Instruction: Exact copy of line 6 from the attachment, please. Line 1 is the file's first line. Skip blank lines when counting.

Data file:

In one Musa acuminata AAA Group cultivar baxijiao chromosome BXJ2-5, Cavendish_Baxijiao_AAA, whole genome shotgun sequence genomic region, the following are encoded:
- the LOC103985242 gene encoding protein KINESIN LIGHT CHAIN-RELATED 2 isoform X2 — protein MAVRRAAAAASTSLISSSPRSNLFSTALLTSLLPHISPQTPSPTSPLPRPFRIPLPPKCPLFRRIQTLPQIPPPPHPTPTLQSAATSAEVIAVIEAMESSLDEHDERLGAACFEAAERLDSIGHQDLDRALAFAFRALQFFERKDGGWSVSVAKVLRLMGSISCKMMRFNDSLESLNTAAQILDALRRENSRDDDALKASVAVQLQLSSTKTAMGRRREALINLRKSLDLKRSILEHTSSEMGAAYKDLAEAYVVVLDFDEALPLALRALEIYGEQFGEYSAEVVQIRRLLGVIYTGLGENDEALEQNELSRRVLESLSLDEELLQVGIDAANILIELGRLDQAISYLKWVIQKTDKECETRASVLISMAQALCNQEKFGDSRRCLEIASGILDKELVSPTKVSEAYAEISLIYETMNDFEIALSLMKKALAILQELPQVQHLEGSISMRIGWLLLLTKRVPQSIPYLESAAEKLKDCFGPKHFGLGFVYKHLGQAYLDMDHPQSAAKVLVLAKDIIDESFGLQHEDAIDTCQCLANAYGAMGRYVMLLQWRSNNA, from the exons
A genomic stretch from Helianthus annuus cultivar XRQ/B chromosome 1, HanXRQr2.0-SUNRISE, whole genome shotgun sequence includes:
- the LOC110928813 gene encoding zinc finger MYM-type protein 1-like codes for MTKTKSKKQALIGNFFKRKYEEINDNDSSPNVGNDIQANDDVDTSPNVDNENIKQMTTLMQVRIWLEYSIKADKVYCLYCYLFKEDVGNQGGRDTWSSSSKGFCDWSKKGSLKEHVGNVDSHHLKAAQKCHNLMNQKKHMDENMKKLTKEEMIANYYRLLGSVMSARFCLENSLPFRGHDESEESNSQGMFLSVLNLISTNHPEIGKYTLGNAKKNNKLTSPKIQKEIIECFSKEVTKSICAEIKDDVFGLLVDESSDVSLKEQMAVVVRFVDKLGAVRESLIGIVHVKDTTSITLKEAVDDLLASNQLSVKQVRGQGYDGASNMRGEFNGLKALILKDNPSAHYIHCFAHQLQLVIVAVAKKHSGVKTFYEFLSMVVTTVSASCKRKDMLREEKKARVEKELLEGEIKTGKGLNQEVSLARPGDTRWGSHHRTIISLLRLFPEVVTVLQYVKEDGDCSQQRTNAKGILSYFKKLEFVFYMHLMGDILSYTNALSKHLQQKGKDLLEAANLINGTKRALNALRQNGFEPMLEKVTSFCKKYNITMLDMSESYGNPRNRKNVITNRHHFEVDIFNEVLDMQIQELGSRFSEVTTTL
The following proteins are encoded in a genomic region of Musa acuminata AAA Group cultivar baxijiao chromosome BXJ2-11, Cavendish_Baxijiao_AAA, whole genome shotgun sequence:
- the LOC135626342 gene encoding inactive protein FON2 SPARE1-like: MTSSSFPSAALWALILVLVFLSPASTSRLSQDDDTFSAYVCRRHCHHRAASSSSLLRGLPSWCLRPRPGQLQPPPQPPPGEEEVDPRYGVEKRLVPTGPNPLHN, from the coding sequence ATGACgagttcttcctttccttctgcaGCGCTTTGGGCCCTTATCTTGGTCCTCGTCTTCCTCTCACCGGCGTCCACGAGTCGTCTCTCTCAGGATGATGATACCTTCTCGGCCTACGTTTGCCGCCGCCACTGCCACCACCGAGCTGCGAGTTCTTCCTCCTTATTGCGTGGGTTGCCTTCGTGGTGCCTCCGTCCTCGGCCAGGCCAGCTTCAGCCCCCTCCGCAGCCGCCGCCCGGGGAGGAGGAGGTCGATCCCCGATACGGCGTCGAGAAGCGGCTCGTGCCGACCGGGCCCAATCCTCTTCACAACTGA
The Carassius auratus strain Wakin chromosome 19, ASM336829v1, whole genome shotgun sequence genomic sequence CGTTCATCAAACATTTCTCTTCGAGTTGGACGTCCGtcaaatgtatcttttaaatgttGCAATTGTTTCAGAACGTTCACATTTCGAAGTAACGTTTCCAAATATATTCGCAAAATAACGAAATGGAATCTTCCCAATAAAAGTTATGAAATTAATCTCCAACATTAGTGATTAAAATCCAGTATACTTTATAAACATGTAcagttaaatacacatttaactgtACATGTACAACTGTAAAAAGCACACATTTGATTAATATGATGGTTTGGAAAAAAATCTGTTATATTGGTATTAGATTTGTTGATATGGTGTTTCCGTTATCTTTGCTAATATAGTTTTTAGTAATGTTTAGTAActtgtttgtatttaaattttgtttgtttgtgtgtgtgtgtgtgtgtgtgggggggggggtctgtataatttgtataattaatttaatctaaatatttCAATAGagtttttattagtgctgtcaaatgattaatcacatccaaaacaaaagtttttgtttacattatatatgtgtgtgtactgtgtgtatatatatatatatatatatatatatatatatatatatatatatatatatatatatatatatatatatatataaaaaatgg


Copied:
- the LOC135626342 gene encoding inactive protein FON2 SPARE1-like: MTSSSFPSAALWALILVLVFLSPASTSRLSQDDDTFSAYVCRRHCHHRAASSSSLLRGLPSWCLRPRPGQLQPPPQPPPGEEEVDPRYGVEKRLVPTGPNPLHN, from the coding sequence ATGACgagttcttcctttccttctgcaGCGCTTTGGGCCCTTATCTTGGTCCTCGTCTTCCTCTCACCGGCGTCCACGAGTCGTCTCTCTCAGGATGATGATACCTTCTCGGCCTACGTTTGCCGCCGCCACTGCCACCACCGAGCTGCGAGTTCTTCCTCCTTATTGCGTGGGTTGCCTTCGTGGTGCCTCCGTCCTCGGCCAGGCCAGCTTCAGCCCCCTCCGCAGCCGCCGCCCGGGGAGGAGGAGGTCGATCCCCGATACGGCGTCGAGAAGCGGCTCGTGCCGACCGGGCCCAATCCTCTTCACAACTGA